Nick: I sense you got in my mind now :) To be honest, yes. Many times. The development process had its ups and downs. Naturally it happens to all game projects for various reasons. At some 'down' moments I felt that modding was much more comfortable and enjoyable. But in the next moment this thought passed away, because to build something from zero, to have an original work of your own, gives you strength to overcome all difficulties.

RPS: The best historical wargames educate as they entertain. Looking at UGG, do you think it provides insights into the titular battle?

Nick: I think it does in a very subtle way. First of all the map is so accurately made that everyone who has visited Gettysburg or read about the battle, will feel the importance of all the strategic locations. You understand in-game why Pickett’s charge failed and why some hills were so valuable to hold. Even though Ultimate General: Gettysburg is not a strict, over-detailed wargame, it provides all the necessary strategic aspects, such as the basic concepts of flanking and proper artillery deployment. Various other information about the unit leaders, the army organization, the strength of the brigades etc. will certainly inspire a history lover to make his own research about the battle and the American Civil War.

We recently received a very encouraging message from a teacher who used Ultimate General: Gettysburg to teach 6th grade students about the battle:

As soon as the mission started and troops began firing at each other, the students were "oohing and ahhing." Being from NJ, I chose the Union side. Now, I didn't just load this up to show them little digital soldiers firing each other. I started up the mission and let it play out for a few minutes, and students watched as brigades started to move into formation and the Confederates started to advance. While the troops on screen moved around, myself and the primary teacher were explaining what was happening and why. We started to ask students questions about the terrain and troop movements. "Why would the Round Tops be important?" "Why would advancing your entire brigade here be a good or bad idea?"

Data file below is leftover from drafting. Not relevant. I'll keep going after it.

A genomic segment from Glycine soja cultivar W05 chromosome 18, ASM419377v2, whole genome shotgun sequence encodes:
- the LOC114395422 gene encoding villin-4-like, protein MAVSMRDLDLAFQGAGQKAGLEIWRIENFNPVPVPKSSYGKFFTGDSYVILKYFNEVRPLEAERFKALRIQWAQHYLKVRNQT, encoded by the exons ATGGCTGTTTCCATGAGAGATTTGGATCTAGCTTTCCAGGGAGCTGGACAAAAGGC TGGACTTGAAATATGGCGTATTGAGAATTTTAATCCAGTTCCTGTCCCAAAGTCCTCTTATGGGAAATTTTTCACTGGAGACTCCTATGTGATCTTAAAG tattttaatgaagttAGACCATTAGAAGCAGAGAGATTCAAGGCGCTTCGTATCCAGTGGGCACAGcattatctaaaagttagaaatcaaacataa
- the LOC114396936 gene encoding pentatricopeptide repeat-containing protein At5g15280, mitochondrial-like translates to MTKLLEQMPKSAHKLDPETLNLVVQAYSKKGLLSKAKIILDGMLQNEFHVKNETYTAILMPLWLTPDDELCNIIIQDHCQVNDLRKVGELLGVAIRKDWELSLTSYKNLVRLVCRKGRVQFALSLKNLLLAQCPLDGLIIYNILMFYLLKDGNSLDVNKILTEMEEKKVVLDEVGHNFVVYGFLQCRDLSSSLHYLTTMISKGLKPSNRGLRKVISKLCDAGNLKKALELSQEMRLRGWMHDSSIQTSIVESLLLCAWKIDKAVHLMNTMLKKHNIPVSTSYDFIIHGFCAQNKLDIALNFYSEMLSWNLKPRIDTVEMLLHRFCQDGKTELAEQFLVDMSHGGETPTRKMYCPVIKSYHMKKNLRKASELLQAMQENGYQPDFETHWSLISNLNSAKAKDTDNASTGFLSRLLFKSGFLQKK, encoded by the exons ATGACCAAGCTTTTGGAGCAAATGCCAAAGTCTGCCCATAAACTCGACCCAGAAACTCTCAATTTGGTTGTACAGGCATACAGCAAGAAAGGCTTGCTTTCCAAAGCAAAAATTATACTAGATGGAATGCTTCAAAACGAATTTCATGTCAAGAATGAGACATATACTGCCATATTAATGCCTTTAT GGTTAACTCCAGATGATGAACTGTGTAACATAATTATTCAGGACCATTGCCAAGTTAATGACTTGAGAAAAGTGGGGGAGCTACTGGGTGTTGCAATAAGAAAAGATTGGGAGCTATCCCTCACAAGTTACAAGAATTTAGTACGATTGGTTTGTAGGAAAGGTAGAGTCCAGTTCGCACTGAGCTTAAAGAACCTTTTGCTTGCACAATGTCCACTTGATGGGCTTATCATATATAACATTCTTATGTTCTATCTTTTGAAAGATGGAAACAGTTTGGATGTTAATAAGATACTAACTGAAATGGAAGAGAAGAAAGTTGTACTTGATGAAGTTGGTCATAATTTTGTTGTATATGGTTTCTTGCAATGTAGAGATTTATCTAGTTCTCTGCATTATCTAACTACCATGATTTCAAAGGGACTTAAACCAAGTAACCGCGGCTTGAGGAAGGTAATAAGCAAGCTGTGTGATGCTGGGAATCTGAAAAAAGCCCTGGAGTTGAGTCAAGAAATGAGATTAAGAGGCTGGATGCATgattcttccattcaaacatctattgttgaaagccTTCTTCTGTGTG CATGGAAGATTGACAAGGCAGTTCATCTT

As explained in this blogpost, the children were immersed and I think this shows that games, in general, can be a valuable tool to stimulate young students, especially about history topics.

RPS: Since the end of Early Access last year there have been, what, six patches, and a host of AI changes. At times it feels like you're struggling to get battlefield behaviours and balance just right.

Nick: Is it not natural nowadays to support a game by hearing player feedback? This is what we did actually. We were reading the feedback and tried to please our player base as well as possible. The truth is that even when Early Access phase ended, I was still not fully satisfied with the game’s state. Although the players were generally providing positive feedback, I didn’t want to ignore many of their valid requests about missing features or AI & gameplay inconsistencies or bugs. As we added more content and fixes to the game, balance was affected and so mass feedback and many patches were required. Our last patch improved and fixed all the remaining crucial things. We are still though in contact with the players to understand what else may be needed, if there is another update.

RPS: How far-off is the sequel and where is it likely to be set?

Nick: We are experimenting on a new enhanced game engine version for a next title that will simulate The Battle of Antietam. This engine will make the next game visually superior to Ultimate General: Gettysburg and will use a sandbox system in which you can play the battle from the start to the end, having full control of the army. It's too early to provide a release date and also we haven’t yet decided if this new title will be sold separately or as DLC. Additionally we would like to start looking at other settings. The American Civil War is an exciting era for which we aim to provide many battles using the UGG engine. On the other hand, it is very niche. So we need to start expanding to a broader strategy audience as well.